Lobster Boat Races-Jonesport

A COMPLETE Guide to the Maine Lobster Boat Races

You’ve heard of road races and car races, but have you ever heard of lobster boat races? Across Maine, lobstermen gather for the Maine Lobster Boat Races every summer.

A thrilling spectacle that locals and tourists alike flock to for a fun show and a one-of-a-kind experience. Keep reading to learn everything you need to know about the Maine Lobster Boat Races.

Lobster Boat Races-
Lobster Boat Races | photo via downeastcowboy

Maine Lobster Boat Races Overview

The state of Maine is known for its lobster. From restaurants to gift shops to museums, you’re sure to find Maine lobster as a focal point.

Being a lobsterman is tough work with long hours out at sea, but every summer weekend, the Maine Lobster Boat Races allow the lobstermen to blow off some steam and put their boats to the test against others in front of exuberant fans.

Growing Crowds & Participants

The Maine Lobster Boat Races draw crowds all summer with races up and down the Maine coastline. While there are prizes at the end of the lobster boat race season, the greatest prize for the lobstermen is the thrill of a win and bragging rights!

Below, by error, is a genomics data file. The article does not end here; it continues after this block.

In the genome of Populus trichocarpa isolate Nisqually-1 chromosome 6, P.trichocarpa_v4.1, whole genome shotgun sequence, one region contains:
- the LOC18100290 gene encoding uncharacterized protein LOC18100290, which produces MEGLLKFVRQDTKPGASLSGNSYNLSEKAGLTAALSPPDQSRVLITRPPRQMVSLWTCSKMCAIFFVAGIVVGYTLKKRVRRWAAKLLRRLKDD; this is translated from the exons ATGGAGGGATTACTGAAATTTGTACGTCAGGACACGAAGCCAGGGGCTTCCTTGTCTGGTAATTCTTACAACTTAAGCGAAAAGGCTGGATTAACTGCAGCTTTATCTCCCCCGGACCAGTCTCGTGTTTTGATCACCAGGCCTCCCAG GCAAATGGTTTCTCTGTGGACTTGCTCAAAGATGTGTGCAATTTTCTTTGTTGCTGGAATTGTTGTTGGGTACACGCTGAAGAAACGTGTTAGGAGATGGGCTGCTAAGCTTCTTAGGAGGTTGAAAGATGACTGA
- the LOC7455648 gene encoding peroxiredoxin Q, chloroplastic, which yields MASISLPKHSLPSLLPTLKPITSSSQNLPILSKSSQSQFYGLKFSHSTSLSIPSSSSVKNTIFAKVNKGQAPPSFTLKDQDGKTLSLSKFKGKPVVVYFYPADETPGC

Lobstermen look forward to the racing season all year, and the event seems to grow with more participants annually — with some races boasting over 100 boats.

Typically, the races are split by boat type. Past events have had races for workboats under 24 feet, gas-powered workboats over 24 feet, and diesel-powered workboats over 24 feet.

The participants collect points throughout the season and have the chance to win cash prizes and trophies at individual races. To finish off the competitive season, an awards banquet and celebration is typically held in late September or early October.

Free Viewing

The Maine Lobster Boat Races are free for spectators and make fun social gatherings. Bring a chair, beach blankets, a cooler, and maybe even a grill. Then, get ready to cheer on the hard-working lobstermen of Maine.

Many spectators watch from land, but the best place to be during one of these races is on a boat. Some ferries and boats offer special race day trips so that you can get up close to the races and see all of the action.

Lobster Boat Races-Winter Harbor
Lobster Boat Races | photo via cara_coggeshall

History of the Maine Lobster Boat Races

The Maine Lobster Boat Races have been going on for as long as lobstermen have been out at sea. However, the first official story about racing dates back to the early 1900s.

The story says that a lobsterman named Beals challenged another lobsterman to a race. Beals won the race, and the other lobsterman insisted on a rematch. They swapped boats and Beals won again, even using a boat he wasn’t familiar with.

Informal lobster boat races stemmed from there as a sort of game that the lobstermen would play to keep busy on the open waters and for some fun. Decades later, in 1964, the first organized Maine Lobster Boat Races were held.

Throughout the years, the races have grown in popularity and coincide with community festivals and activities.

Lobster Boat Races-Jonesport
Lobster Boat Races | photo via boivinterry

Maine Lobster Boat Race Locations